Travel might include visits to:
University of Missouri faculty member Lornaida McCune, Department of Romance Languages and Literatures, will accompany the students to Costa Rica.
Faculty-led programs enrich the study abroad experience as well as the MU campus by providing students opportunities to study other cultures and disciplines in depth while gaining new perspectives on our own society. Faculty leaders serve as mentors, role-models and resources as students explore their host institution and country.
Lorna McCune serves as coordinator of Spanish 2100 and also teaches various courses including all three introductory levels of Spanish, as well as Intermediate Conversation and Composition. Her general field of research is economic development with an emphasis in Latin America, in particular the Andean region of South America. As a cultural/economic anthropologist she focuses on the effects of socio-historic factors on economic development and growth. Currently she is completing coursework towards her doctorate at the university.
In addition to the program costs paid to MU, you will have expenses associated with international travel and living abroad. The amounts listed are estimated costs based on current exchange rates and on the information provided to us by your host institution and past participants. Depending on your personal spending habits, you may spend more or less than the figures provided.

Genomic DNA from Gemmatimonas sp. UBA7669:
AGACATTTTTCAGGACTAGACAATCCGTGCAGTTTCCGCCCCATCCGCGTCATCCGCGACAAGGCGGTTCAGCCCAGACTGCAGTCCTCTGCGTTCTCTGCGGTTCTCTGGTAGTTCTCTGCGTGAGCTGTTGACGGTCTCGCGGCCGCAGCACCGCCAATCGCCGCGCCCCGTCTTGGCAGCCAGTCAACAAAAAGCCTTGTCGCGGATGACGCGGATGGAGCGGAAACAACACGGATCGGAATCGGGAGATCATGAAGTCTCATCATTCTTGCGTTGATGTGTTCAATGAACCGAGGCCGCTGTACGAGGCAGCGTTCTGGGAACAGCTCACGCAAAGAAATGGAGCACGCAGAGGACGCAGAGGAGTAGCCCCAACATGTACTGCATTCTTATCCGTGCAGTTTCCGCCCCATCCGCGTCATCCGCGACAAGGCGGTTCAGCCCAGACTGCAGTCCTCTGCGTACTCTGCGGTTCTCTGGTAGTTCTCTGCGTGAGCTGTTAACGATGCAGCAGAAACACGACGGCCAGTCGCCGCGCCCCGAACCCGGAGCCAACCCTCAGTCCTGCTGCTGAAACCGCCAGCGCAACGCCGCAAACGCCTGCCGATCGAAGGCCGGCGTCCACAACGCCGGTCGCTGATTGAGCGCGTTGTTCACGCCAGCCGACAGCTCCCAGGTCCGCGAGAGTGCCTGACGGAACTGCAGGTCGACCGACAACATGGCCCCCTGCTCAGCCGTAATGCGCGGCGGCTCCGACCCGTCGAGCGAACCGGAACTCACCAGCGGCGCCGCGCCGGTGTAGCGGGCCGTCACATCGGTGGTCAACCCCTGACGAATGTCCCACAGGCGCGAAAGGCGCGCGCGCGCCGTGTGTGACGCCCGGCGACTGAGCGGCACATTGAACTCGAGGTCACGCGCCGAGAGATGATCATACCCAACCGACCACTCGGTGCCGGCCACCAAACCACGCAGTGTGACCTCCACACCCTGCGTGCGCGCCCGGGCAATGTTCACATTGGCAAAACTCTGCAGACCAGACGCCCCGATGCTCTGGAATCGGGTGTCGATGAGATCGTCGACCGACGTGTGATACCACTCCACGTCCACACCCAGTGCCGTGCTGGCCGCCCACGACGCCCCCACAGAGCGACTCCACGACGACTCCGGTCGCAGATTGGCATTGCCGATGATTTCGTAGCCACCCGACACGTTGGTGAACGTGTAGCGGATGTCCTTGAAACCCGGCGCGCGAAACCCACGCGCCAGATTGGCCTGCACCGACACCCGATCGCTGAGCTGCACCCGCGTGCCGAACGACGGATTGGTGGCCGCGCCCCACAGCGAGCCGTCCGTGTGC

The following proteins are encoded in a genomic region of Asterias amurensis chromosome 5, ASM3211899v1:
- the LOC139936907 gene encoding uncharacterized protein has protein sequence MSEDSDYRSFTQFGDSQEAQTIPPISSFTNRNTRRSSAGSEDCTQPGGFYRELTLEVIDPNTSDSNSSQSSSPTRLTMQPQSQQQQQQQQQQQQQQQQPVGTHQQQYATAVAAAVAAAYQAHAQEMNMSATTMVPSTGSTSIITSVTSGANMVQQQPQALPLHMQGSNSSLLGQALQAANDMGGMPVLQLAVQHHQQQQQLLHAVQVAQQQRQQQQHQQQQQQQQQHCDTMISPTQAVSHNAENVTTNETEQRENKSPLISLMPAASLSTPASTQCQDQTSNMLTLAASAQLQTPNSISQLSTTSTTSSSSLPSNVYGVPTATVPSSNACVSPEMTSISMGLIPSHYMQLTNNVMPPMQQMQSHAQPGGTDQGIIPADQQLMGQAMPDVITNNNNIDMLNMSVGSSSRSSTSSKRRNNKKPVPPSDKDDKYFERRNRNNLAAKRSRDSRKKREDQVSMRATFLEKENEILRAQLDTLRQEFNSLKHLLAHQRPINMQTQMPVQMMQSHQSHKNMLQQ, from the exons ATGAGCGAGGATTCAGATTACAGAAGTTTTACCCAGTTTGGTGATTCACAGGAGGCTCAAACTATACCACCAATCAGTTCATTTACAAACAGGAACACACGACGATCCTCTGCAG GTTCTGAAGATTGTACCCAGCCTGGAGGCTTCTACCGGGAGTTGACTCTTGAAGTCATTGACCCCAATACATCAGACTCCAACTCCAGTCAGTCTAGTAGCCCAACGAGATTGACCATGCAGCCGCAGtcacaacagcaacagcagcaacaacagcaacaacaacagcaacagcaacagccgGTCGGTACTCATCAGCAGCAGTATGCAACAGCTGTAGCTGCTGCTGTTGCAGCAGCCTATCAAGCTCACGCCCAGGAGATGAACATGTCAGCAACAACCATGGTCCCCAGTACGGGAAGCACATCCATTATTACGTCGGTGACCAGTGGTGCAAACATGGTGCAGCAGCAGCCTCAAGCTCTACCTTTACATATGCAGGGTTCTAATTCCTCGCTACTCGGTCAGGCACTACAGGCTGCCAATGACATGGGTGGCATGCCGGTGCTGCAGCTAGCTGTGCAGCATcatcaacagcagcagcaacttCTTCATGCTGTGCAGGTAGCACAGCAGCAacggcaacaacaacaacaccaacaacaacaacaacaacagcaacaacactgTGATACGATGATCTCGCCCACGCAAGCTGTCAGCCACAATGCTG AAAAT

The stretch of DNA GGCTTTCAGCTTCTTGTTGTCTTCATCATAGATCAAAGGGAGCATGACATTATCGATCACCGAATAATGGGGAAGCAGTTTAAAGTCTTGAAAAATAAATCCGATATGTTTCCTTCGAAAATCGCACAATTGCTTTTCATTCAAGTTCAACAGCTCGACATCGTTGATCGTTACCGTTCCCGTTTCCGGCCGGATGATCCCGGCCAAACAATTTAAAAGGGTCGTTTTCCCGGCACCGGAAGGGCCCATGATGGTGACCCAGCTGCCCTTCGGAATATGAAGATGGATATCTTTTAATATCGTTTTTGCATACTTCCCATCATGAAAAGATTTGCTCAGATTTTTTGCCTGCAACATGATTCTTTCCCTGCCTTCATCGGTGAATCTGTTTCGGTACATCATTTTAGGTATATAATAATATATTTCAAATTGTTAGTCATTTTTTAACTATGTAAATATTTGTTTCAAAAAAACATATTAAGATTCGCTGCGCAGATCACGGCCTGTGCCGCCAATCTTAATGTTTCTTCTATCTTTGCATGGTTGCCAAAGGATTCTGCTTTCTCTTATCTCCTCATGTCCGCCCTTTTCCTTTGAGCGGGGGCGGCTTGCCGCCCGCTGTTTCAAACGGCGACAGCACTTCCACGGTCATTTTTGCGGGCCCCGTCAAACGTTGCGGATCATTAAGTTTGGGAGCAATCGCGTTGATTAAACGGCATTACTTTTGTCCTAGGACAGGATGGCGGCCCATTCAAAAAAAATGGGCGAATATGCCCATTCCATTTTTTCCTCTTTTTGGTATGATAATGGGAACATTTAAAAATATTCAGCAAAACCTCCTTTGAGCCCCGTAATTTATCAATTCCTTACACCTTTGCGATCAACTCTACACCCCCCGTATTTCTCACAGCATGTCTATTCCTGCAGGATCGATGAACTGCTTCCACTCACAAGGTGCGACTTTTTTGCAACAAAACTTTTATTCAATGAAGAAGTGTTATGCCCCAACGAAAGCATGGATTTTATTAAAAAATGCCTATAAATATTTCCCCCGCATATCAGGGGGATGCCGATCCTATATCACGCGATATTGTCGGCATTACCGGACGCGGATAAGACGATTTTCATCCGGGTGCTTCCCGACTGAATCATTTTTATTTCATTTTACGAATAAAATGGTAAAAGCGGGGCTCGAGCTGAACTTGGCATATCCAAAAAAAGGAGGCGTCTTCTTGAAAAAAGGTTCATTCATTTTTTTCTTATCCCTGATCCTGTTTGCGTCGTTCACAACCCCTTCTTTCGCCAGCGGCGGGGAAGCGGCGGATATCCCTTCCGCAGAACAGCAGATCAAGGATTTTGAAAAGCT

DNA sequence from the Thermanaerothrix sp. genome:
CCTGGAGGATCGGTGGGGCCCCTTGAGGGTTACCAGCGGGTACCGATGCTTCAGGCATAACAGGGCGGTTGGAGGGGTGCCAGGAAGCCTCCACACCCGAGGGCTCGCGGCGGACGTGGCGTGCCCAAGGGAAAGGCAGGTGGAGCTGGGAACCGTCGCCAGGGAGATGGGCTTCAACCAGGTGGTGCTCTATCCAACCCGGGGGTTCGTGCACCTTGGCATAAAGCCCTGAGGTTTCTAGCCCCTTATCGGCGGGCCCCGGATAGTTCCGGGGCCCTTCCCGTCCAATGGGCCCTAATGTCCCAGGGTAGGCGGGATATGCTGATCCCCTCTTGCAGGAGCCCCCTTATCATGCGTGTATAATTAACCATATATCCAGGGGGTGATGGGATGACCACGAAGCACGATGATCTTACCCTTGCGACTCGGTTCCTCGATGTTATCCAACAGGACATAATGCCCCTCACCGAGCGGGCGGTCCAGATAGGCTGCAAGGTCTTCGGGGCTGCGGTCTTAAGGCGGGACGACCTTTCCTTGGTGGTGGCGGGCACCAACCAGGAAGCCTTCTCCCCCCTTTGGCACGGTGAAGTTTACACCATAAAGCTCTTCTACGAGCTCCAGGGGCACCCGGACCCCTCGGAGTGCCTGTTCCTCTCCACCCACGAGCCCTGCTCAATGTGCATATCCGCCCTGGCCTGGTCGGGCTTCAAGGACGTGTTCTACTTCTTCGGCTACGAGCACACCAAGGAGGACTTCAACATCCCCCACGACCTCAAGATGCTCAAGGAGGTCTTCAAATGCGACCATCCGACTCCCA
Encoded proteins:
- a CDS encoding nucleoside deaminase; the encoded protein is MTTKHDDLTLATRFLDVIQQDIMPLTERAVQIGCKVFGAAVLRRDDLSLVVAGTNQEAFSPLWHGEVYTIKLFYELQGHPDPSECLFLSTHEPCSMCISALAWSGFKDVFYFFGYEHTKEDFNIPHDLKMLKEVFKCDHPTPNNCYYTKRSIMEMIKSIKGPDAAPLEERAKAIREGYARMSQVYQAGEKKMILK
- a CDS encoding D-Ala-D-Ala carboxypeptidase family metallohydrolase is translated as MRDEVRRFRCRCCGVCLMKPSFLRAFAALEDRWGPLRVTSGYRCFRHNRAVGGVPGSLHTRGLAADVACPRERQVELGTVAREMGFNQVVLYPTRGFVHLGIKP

Please note that these expenses do not include vacation travel or sightseeing.
If you are awarded financial aid for study abroad, it will be applied to your MU account according to the regular financial aid disbursement schedule. Reminder: You must be enrolled in study abroad and have completed the required financial aid forms for study abroad in order to be considered for aid.
Because non-resident tuition charges apply, MU students should be eligible to use non-resident scholarship towards the program costs.
|Term||Application Deadline||Decision Date||Program Start||Program End|
|Winter Break 2013||09/23/2013||10/10/2013||01/02/2014||01/16/2014|
We are delighted that you are applying to study abroad. This is the first step of your journey, and while there is a lot to do, it should not be overwhelming. Once you apply for the program, you will have an electronic checklist to help you through the process. In addition, our study abroad staff are available to answer your questions.
This program is not currently accepting applications.